Let us take a break from our narrative to discuss what happens when a person seeks to become a candidate for enlistment in the U. S. Armed Services. Specifically, all candidates for enlistment in the U. S. Armed Services must take a test called the Armed Services Vocational Aptitude Battery which is also known as the ASVAB for short. All candidates for enlistment in the U. S. Armed Services are required to sit for the ASVAB regardless of whether the candidate seeks to enlist in the U. S. Army, the U. S. Navy, the U. S. Air Force, the U. S. Marines Corps, the U. S. National Guard or the U. S. Coast Guard.
The ASVAB consists of two sections including (1) a standardized multiple choice portion and (2) a written portion. Both sections include questions covering the following 10 subject areas including (1) general science, (2) arithmetic reasoning, (3) word knowledge, (4) paragraph comprehension, (5) numerical operations, (6) coding speed, (7) auto and shop information, (8) mathematics knowledge, (9) mechanical comprehension and (10) electronics information.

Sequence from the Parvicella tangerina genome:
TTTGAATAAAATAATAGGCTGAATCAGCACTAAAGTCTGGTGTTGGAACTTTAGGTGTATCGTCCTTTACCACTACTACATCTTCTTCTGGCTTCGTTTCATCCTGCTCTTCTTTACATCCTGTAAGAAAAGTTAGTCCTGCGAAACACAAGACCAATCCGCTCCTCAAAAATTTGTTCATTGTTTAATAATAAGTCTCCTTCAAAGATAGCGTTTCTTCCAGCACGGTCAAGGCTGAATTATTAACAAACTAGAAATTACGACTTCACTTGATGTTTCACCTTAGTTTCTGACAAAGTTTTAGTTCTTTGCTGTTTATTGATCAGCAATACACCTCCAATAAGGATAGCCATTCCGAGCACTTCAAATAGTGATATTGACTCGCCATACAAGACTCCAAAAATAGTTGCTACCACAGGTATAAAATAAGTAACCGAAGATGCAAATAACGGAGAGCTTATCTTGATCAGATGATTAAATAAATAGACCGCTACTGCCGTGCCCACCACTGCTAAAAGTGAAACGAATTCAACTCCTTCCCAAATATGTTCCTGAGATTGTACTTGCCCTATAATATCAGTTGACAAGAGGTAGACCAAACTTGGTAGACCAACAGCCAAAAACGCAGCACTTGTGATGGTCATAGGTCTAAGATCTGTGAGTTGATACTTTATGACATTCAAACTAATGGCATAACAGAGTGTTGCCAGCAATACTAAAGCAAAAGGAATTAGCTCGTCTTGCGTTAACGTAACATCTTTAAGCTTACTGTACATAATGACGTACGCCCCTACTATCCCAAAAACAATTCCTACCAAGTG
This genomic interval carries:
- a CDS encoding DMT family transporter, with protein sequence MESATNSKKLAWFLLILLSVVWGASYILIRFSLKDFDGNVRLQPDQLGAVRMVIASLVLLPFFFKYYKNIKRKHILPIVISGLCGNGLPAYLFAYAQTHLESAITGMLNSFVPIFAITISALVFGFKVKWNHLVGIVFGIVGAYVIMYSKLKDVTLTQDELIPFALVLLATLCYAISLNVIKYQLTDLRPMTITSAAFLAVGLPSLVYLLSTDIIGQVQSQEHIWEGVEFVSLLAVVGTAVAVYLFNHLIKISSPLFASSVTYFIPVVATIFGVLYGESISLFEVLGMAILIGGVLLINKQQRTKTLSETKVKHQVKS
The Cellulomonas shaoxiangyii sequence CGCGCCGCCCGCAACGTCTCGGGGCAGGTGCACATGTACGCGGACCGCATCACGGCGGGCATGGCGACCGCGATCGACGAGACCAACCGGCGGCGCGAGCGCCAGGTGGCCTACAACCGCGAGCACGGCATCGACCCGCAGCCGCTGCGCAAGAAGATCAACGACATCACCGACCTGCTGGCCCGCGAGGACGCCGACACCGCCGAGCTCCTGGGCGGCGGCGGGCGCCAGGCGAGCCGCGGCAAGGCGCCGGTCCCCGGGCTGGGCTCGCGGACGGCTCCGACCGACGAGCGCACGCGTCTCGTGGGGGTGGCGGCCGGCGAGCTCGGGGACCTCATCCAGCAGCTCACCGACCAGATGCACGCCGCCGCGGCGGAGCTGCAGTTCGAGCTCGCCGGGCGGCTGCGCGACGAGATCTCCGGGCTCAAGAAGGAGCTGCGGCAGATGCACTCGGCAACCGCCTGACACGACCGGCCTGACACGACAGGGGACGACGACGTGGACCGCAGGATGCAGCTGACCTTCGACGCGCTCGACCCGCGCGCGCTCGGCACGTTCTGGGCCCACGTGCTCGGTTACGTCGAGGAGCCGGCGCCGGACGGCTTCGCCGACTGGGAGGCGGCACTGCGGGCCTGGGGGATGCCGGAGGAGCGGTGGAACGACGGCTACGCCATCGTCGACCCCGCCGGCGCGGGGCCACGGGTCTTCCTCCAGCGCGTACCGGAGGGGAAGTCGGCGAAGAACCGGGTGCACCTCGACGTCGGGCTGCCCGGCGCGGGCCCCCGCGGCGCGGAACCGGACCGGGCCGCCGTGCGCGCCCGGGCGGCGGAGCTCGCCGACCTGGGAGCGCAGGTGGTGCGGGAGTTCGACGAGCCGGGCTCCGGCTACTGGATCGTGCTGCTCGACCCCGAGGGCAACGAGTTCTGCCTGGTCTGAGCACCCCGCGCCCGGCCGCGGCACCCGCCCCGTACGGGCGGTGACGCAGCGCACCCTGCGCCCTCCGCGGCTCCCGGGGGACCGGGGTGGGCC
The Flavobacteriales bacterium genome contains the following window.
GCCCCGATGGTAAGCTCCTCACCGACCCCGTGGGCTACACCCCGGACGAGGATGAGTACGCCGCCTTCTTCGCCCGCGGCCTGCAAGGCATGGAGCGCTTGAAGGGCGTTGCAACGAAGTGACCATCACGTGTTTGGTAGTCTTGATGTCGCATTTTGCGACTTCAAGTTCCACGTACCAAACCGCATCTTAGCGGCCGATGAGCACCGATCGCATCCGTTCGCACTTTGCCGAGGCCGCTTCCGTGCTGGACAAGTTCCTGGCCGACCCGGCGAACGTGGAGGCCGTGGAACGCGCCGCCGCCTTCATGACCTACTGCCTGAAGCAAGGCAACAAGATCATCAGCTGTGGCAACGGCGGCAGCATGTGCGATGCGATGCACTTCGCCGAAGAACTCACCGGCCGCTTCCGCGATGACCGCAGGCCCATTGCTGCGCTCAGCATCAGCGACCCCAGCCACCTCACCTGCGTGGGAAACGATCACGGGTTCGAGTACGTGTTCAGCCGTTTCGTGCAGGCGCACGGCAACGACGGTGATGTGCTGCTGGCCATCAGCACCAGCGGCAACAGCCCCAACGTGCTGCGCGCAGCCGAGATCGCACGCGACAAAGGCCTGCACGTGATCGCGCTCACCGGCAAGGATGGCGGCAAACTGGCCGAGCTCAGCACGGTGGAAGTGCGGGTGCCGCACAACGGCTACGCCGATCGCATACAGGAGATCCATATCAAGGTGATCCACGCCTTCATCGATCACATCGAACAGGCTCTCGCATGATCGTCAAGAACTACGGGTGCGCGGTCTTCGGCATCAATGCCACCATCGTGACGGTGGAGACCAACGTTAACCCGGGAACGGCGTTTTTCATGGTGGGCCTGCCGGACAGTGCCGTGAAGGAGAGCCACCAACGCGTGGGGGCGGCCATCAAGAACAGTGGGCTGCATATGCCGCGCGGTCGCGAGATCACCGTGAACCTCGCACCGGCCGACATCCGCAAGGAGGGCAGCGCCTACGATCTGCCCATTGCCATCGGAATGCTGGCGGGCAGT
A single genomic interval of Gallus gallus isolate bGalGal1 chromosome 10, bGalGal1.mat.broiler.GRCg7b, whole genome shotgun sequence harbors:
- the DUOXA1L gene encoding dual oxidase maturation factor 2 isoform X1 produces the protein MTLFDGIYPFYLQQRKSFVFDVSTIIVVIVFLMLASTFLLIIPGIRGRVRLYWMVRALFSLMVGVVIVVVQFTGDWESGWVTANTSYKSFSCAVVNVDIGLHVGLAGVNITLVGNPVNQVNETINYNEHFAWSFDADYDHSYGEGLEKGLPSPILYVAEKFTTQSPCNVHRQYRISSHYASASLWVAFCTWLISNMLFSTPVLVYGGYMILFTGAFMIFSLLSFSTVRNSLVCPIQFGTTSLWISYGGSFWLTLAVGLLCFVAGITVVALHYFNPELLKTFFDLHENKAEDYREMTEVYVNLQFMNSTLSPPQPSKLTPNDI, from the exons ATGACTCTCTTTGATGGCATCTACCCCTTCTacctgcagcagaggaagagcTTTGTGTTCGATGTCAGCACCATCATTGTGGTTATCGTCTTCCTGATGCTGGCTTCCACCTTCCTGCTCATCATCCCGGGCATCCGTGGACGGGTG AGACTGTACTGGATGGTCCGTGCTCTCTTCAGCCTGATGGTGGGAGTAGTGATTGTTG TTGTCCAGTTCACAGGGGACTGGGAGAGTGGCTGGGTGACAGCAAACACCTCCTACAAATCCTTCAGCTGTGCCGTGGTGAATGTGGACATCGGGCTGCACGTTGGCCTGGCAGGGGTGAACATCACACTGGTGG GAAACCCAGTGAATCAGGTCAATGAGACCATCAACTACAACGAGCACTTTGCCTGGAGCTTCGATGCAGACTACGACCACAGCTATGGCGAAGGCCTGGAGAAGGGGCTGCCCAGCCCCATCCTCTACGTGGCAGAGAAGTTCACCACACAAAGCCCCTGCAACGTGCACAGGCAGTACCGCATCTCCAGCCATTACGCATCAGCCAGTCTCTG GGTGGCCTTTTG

The best way to properly prepare for the ASVAB is to take an ASVAB practice test. By taking a practice version of the ASVAB the candidate for enlistment will gain two important insights. First, the candidate for enlistment will become familiar with the test format of the ASVAB. Second, the candidate for enlistment will learn what areas of study will require further study in order to perform well on the exam.
A career in the U. S. Armed Services can be an exciting experience for any young man or woman. For this reason it is important for the candidate for enlistment to perform well on this very important test. Success on the ASVAB practice test will determine whether the candidate is qualified to enlist and also to determine what occupations within the U. S. Armed Services will best fit his or her skill set.